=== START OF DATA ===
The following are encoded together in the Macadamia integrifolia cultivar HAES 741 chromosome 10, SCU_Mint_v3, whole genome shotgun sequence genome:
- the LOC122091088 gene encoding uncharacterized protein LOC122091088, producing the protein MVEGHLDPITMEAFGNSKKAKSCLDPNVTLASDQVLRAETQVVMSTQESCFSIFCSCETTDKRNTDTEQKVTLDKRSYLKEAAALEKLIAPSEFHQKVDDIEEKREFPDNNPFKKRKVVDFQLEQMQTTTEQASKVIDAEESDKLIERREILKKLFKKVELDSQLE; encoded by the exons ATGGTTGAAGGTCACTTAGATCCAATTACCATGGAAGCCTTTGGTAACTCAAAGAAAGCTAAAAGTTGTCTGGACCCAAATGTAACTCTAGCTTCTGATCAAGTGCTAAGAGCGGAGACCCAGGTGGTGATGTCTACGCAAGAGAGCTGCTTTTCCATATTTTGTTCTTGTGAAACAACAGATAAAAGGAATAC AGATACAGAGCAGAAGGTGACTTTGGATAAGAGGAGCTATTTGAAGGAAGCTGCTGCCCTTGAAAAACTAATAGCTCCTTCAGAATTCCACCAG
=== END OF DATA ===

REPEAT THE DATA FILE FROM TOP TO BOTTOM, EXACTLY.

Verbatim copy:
The following are encoded together in the Macadamia integrifolia cultivar HAES 741 chromosome 10, SCU_Mint_v3, whole genome shotgun sequence genome:
- the LOC122091088 gene encoding uncharacterized protein LOC122091088, producing the protein MVEGHLDPITMEAFGNSKKAKSCLDPNVTLASDQVLRAETQVVMSTQESCFSIFCSCETTDKRNTDTEQKVTLDKRSYLKEAAALEKLIAPSEFHQKVDDIEEKREFPDNNPFKKRKVVDFQLEQMQTTTEQASKVIDAEESDKLIERREILKKLFKKVELDSQLE; encoded by the exons ATGGTTGAAGGTCACTTAGATCCAATTACCATGGAAGCCTTTGGTAACTCAAAGAAAGCTAAAAGTTGTCTGGACCCAAATGTAACTCTAGCTTCTGATCAAGTGCTAAGAGCGGAGACCCAGGTGGTGATGTCTACGCAAGAGAGCTGCTTTTCCATATTTTGTTCTTGTGAAACAACAGATAAAAGGAATAC AGATACAGAGCAGAAGGTGACTTTGGATAAGAGGAGCTATTTGAAGGAAGCTGCTGCCCTTGAAAAACTAATAGCTCCTTCAGAATTCCACCAG